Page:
Tennessee Reinforces Dams Against Extreme Weather
KNOXVILLE, Tennessee, November 24, 2009 (ENS) – The Tennessee Valley Authority, TVA, is raising the elevation of four of its dams to help reduce the risk of flooding in the event of precipitation more extreme than any ever recorded in eastern Tennessee.
TVA will place temporary, wall-like structures on top of earthen embankments of the Fort Loudon, Watts Bar, Tellico, and Cherokee dams in eastern Tennessee, raising the top elevation of each embankment about four feet. The extra height is expected to prevent water from overtopping and damaging the earthen embankments.
“TVA evaluates its dam safety program regularly,” said TVA River Scheduling General Manager Chuck Bach. “As technology and standards evolve and more or better data becomes available, we update our flood forecasting calculations to determine whether we need to change our flood control operation or modify our dams to better protect public safety.”
Bach says a recent update of TVA’s river modeling program determined that the maximum floodwater elevations could be higher than previously calculated if a highly unlikely, worst-case winter rainfall were to occur in the upper part of the Tennessee Valley watershed.
Bach stressed that this action is not related to September rainfall that caused flooding in unregulated tributary streams, which was only a fraction of the amount used to forecast a “worst case scenario.”
“The magnitude of rainfall used in the calculations has never actually occurred in the region, but it could produce floodwaters that would be higher than previously thought,” said Bach. “Although the probability of such an event is extremely rare, TVA must design and operate its dams to safely withstand such events.”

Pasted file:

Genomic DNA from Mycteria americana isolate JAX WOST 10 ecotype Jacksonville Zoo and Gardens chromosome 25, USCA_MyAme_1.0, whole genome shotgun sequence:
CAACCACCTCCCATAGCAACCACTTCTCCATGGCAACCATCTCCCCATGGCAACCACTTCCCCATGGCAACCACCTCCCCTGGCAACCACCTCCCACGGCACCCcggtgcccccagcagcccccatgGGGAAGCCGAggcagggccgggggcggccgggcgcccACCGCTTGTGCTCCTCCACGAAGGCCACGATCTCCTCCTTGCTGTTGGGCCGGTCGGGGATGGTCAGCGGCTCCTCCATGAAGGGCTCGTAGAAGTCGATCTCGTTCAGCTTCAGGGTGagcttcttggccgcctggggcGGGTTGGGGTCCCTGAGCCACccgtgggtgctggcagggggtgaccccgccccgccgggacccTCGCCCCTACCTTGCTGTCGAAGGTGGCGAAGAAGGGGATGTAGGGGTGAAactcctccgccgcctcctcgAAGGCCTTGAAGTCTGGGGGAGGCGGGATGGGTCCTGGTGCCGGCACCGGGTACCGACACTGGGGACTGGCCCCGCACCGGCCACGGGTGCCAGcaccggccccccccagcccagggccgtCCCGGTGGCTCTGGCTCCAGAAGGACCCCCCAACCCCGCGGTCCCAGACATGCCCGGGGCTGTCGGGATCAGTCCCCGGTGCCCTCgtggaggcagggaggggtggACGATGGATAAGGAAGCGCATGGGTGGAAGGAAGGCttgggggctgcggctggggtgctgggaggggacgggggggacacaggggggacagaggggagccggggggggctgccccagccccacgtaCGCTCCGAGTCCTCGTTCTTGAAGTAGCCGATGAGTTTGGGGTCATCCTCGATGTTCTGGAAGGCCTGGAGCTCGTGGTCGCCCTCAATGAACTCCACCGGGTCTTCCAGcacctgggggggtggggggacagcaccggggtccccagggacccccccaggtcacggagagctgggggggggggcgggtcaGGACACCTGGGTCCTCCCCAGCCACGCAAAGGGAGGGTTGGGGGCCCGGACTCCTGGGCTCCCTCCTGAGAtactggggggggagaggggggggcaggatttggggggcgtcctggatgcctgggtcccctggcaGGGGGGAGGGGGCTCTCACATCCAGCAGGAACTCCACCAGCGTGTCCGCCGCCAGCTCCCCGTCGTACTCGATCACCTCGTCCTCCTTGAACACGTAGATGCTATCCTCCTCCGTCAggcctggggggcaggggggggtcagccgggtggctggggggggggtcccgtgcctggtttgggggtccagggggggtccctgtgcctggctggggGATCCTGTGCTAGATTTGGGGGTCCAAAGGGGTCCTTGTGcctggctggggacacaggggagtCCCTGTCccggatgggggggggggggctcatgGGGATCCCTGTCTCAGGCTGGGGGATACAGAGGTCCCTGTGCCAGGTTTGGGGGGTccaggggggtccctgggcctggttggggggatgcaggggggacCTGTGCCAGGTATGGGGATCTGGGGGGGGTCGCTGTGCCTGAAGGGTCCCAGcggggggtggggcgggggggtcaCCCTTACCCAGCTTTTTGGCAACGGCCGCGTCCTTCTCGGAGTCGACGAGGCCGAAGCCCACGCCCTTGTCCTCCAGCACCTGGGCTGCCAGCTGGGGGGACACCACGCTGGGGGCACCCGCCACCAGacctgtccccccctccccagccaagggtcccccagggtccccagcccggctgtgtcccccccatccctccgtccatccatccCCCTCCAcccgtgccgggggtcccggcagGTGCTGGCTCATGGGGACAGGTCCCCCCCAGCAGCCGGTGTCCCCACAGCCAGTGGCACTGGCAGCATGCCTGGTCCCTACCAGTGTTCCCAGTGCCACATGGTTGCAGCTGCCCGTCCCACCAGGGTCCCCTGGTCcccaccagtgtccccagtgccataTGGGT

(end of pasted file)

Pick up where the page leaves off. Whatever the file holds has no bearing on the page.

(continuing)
TVA’s Fort Loudon dam (Photo courtesy TVA)
He said structures to raise the embankments are scheduled for installation by January 1, 2010, because large regional floods are most likely to occur in winter and early spring.
The interim measures are expected to remain in place until long-term, permanent solutions can be identified, evaluated and implemented.
To calculate the maximum flood levels in its river modeling, TVA assumes an extremely large storm within the watershed area being evaluated, which is critically centered to produce maximum flood levels.
The higher predicted flood levels are the result of improved data gathered in part from experience gained during large storms, revised analysis of spillway water flow rates at dams, and higher initial reservoir levels in TVA’s new reservoir operating policy.
The Fort Loudon Dam is a hydroelectric dam on the Tennessee River in Loudon County. The TVA built the dam in the early 1940s as part of a plan to provide electricity and flood control in the Tennessee Valley and create a continuous 652-mile navigable river channel from Knoxville, Tennessee to Paducah, Kentucky.
The uppermost of nine TVA dams on the Tennessee River, this 122-foot-high dam impounds the 14,600-acre Fort Loudoun Lake and its tailwaters are part of Watts Bar Lake.
Watts Bar Dam is a 112-foot-high hydroelectric dam on the Tennessee River in Meigs and Rhea counties that is one of the nine TVA dams on the Tennessee River. The TVA’s Watts Bar nuclear power station is located just south of the dam. Watts Bar Lake extends behind the barrier for over 70 miles, and a number of arms of the lake also lead off from the dam. In addition to the Tennessee River, the dam impounds the waters of the Clinch and Emory rivers, which were impacted by a massive ash sludge spill from the TVA’s Kingston power plant last December.
Tellico Dam is on the Little Tennessee River just above the main stem of the Tennessee River. This dam does not produce any electricity but directs almost all the flow of the Little Tennessee into a canal that enters the Tennessee River on the upstream side of Fort Loudoun Dam, adding to the hydropower capacity at that dam.
The Cherokee Dam is a 175-foot-high hydroelectric dam on the Holston River in Grainger County and Jefferson County, Tennessee. All four dams were built in the early 1940s to help meet urgent demands for energy at the outbreak of World War II.
The nation’s largest public power provider, TVA powers large industries and 158 power distributors that serve approximately nine million consumers in seven southeastern states. TVA also manages the Tennessee River system for flood damage reduction, navigation, water quality and recreation.